What Mr. Coleridge might have done with most advantage is suggested by the difference between the portraits prefixed to the two books. Fronting the German title-page we have a featureless, meaningless face, which might resemble Schubert because it would answer for any man without a beard and with spectacles since eyes were aided and chins tortured. The portrait in Mr. Coleridge's translation, on the other hand, is not handsome, it is certainly not ideal. It does not suggest to our minds the picture of one whose brain was filled with exquisite melodies, and who poured them forth with such lavish abundance. But then his biographer tells us that his round, fat, puffy face, with his low forehead, projecting lips, bushy eyebrows, stumpy nose, and frizzly hair gave him the appearance of a negro, and, on the whole, the portrait is rather more flattering than the description. We have before us the face of a goodhumoured, middle-class Austrian, with a pleasant twinkle pervading it, whiskers ending in a line with the lower lobe of the ear, and a nose rather stubby than stumpy. Whatever objections may be made to the English portrait, it has a life and a dramatic force which are as much wanting in the German portrait as in the German biography. We cannot help thinking that if Mr. Coleridge had condensed instead of translating, had left out all the notes and a great deal of the text, and had supplied the lueidus ordo which is so conspicuous by its absence in the German original, the difference between the two books would have been as marked as the difference between the two portraits, and the English version would have been enjoyable as well as instructive. As it is, we have scarcely any fault to find. Here and there a sentence might have been improved. A certain number of German names are left untrauslated, and that without reason. The stanzas in which Schubert's habits are faithfully and incisively chronicled by his friend Bauernfeld are not even touched, although Mr. Coleridge has shown his power of handling verse by his translation of the songs in Egmont. It was clearly unnecessary, and would, perhaps, be difficult to render the phrases in Austrian dialect interchanged between Schubert and one of his friends when they indulged, as they frequently did, in what the biographer calls a favourite joke of theirs, and which was as foolish as could well be conceived. But English readers will be apt to consider that convict means a felon, and not a free school, and there may be those who will not understand such models of clearness and fulness as the German titles of some of Schubert's contemporaries.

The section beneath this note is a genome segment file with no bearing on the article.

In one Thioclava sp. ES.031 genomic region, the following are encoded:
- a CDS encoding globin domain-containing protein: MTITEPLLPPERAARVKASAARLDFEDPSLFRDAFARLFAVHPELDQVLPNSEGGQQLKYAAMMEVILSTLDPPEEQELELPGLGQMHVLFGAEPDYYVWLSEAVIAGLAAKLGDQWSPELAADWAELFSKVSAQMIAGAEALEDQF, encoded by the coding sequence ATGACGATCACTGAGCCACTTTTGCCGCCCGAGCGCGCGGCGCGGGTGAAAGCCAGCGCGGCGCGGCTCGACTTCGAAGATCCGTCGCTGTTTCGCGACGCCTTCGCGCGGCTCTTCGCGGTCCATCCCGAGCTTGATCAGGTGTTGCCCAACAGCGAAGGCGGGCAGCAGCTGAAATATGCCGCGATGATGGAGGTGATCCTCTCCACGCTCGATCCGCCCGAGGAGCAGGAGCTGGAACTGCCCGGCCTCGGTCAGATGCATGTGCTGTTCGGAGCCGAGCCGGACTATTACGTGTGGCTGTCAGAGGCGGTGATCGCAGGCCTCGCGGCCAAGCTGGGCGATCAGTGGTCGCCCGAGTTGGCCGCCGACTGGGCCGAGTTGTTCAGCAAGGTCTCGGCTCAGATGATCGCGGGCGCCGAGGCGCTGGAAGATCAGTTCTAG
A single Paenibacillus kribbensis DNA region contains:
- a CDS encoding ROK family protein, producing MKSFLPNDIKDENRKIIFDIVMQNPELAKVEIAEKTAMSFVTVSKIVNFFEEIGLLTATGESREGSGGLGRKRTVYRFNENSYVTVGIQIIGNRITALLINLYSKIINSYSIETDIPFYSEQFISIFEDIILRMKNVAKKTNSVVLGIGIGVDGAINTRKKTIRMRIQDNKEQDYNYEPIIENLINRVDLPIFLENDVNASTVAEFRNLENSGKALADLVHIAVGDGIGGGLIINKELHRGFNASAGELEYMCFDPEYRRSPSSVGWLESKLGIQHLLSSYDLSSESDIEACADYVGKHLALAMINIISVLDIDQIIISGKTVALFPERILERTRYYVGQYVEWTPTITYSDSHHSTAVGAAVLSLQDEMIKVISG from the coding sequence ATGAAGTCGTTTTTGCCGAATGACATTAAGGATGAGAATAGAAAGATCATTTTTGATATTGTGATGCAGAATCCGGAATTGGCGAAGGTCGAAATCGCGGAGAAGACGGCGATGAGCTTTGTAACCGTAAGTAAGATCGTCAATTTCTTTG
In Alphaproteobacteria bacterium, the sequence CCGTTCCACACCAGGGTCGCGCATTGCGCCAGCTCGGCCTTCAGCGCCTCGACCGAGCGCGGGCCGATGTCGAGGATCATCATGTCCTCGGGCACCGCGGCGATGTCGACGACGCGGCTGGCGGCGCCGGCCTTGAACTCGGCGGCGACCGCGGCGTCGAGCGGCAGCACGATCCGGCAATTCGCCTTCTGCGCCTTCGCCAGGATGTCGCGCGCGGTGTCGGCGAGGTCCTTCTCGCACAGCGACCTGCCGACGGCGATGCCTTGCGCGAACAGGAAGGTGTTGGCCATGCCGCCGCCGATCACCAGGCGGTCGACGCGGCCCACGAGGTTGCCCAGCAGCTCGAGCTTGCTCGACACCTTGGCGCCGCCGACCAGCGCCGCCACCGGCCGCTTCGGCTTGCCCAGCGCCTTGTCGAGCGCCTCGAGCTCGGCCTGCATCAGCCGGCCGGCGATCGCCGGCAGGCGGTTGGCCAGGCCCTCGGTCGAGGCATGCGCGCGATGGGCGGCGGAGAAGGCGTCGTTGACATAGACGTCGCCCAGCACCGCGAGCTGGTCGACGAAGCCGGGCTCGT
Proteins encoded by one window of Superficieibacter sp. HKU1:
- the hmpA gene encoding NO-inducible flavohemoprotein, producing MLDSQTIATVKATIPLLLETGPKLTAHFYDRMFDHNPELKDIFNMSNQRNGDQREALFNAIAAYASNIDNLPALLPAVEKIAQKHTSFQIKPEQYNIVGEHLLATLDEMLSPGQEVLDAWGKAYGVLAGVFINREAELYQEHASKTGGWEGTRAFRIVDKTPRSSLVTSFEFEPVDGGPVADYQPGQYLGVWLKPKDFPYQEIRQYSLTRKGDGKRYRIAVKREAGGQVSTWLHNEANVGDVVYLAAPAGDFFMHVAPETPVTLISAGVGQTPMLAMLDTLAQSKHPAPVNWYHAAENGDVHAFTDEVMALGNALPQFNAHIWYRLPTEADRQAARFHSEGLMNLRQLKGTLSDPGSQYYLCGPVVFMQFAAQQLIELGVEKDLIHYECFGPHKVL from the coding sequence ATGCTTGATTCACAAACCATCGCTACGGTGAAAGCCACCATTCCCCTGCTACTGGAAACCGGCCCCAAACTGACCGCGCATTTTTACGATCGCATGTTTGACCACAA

The events of Schubert's life might have been comprised in a very few pages. He was the son of a schoolmaster in Vienna, he showed an early capacity for music, he acted for a time as his father's assistant, he tried for several musical appointments which were conferred on others, he refused to take private pupils except in one instance, he composed a great deal of music with very ittle practical result to himself, and he died young. These are the outlines which the biographer has to fill up according to his skill and knowledge. Of course, there is much to be said of Schubert's works, of his early genius, and of the fecundity which always remained to him. But it is almost an impossibility to describe musical works except by reference to the effects they produced on their hearers. The present biographer has been prudent enough